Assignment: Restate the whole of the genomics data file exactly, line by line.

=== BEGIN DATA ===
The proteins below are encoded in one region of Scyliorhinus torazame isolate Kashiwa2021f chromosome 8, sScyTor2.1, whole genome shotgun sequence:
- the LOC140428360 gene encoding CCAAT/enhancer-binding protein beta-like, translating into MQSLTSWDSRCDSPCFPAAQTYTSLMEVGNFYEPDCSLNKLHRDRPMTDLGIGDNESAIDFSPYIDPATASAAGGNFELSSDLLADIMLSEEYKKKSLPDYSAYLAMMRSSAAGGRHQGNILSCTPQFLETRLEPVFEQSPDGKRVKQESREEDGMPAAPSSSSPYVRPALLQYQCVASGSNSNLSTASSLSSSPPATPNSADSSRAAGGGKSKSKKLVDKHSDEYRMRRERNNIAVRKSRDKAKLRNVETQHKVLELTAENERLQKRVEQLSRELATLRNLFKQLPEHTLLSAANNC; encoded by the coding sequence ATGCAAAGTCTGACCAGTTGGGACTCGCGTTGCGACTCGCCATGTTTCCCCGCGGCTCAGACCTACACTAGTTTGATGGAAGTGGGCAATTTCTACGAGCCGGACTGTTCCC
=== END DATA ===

The proteins below are encoded in one region of Scyliorhinus torazame isolate Kashiwa2021f chromosome 8, sScyTor2.1, whole genome shotgun sequence:
- the LOC140428360 gene encoding CCAAT/enhancer-binding protein beta-like, translating into MQSLTSWDSRCDSPCFPAAQTYTSLMEVGNFYEPDCSLNKLHRDRPMTDLGIGDNESAIDFSPYIDPATASAAGGNFELSSDLLADIMLSEEYKKKSLPDYSAYLAMMRSSAAGGRHQGNILSCTPQFLETRLEPVFEQSPDGKRVKQESREEDGMPAAPSSSSPYVRPALLQYQCVASGSNSNLSTASSLSSSPPATPNSADSSRAAGGGKSKSKKLVDKHSDEYRMRRERNNIAVRKSRDKAKLRNVETQHKVLELTAENERLQKRVEQLSRELATLRNLFKQLPEHTLLSAANNC; encoded by the coding sequence ATGCAAAGTCTGACCAGTTGGGACTCGCGTTGCGACTCGCCATGTTTCCCCGCGGCTCAGACCTACACTAGTTTGATGGAAGTGGGCAATTTCTACGAGCCGGACTGTTCCC